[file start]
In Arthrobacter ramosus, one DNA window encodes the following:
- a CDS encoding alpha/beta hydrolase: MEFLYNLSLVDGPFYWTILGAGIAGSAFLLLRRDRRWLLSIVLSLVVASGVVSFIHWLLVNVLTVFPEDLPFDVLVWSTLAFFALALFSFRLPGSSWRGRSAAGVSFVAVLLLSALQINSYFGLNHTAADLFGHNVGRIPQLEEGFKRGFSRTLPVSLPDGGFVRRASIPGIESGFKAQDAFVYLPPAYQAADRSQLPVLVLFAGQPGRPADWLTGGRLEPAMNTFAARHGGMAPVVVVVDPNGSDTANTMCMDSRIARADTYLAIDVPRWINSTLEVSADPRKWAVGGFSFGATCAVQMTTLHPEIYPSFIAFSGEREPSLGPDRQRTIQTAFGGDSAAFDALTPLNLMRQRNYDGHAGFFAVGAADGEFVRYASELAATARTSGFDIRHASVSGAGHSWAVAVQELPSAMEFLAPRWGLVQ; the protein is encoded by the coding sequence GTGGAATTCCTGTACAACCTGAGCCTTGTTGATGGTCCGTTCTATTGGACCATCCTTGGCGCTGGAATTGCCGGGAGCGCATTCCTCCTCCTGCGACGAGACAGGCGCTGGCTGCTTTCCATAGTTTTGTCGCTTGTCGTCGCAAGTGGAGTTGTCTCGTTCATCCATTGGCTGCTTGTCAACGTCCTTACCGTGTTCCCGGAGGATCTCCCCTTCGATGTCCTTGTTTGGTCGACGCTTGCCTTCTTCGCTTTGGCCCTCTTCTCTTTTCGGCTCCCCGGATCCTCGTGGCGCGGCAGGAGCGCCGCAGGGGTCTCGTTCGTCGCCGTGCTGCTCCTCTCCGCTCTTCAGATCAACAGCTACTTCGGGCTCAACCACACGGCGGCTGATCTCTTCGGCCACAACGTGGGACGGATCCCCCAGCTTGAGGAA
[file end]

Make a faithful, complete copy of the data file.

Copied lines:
In Arthrobacter ramosus, one DNA window encodes the following:
- a CDS encoding alpha/beta hydrolase: MEFLYNLSLVDGPFYWTILGAGIAGSAFLLLRRDRRWLLSIVLSLVVASGVVSFIHWLLVNVLTVFPEDLPFDVLVWSTLAFFALALFSFRLPGSSWRGRSAAGVSFVAVLLLSALQINSYFGLNHTAADLFGHNVGRIPQLEEGFKRGFSRTLPVSLPDGGFVRRASIPGIESGFKAQDAFVYLPPAYQAADRSQLPVLVLFAGQPGRPADWLTGGRLEPAMNTFAARHGGMAPVVVVVDPNGSDTANTMCMDSRIARADTYLAIDVPRWINSTLEVSADPRKWAVGGFSFGATCAVQMTTLHPEIYPSFIAFSGEREPSLGPDRQRTIQTAFGGDSAAFDALTPLNLMRQRNYDGHAGFFAVGAADGEFVRYASELAATARTSGFDIRHASVSGAGHSWAVAVQELPSAMEFLAPRWGLVQ; the protein is encoded by the coding sequence GTGGAATTCCTGTACAACCTGAGCCTTGTTGATGGTCCGTTCTATTGGACCATCCTTGGCGCTGGAATTGCCGGGAGCGCATTCCTCCTCCTGCGACGAGACAGGCGCTGGCTGCTTTCCATAGTTTTGTCGCTTGTCGTCGCAAGTGGAGTTGTCTCGTTCATCCATTGGCTGCTTGTCAACGTCCTTACCGTGTTCCCGGAGGATCTCCCCTTCGATGTCCTTGTTTGGTCGACGCTTGCCTTCTTCGCTTTGGCCCTCTTCTCTTTTCGGCTCCCCGGATCCTCGTGGCGCGGCAGGAGCGCCGCAGGGGTCTCGTTCGTCGCCGTGCTGCTCCTCTCCGCTCTTCAGATCAACAGCTACTTCGGGCTCAACCACACGGCGGCTGATCTCTTCGGCCACAACGTGGGACGGATCCCCCAGCTTGAGGAA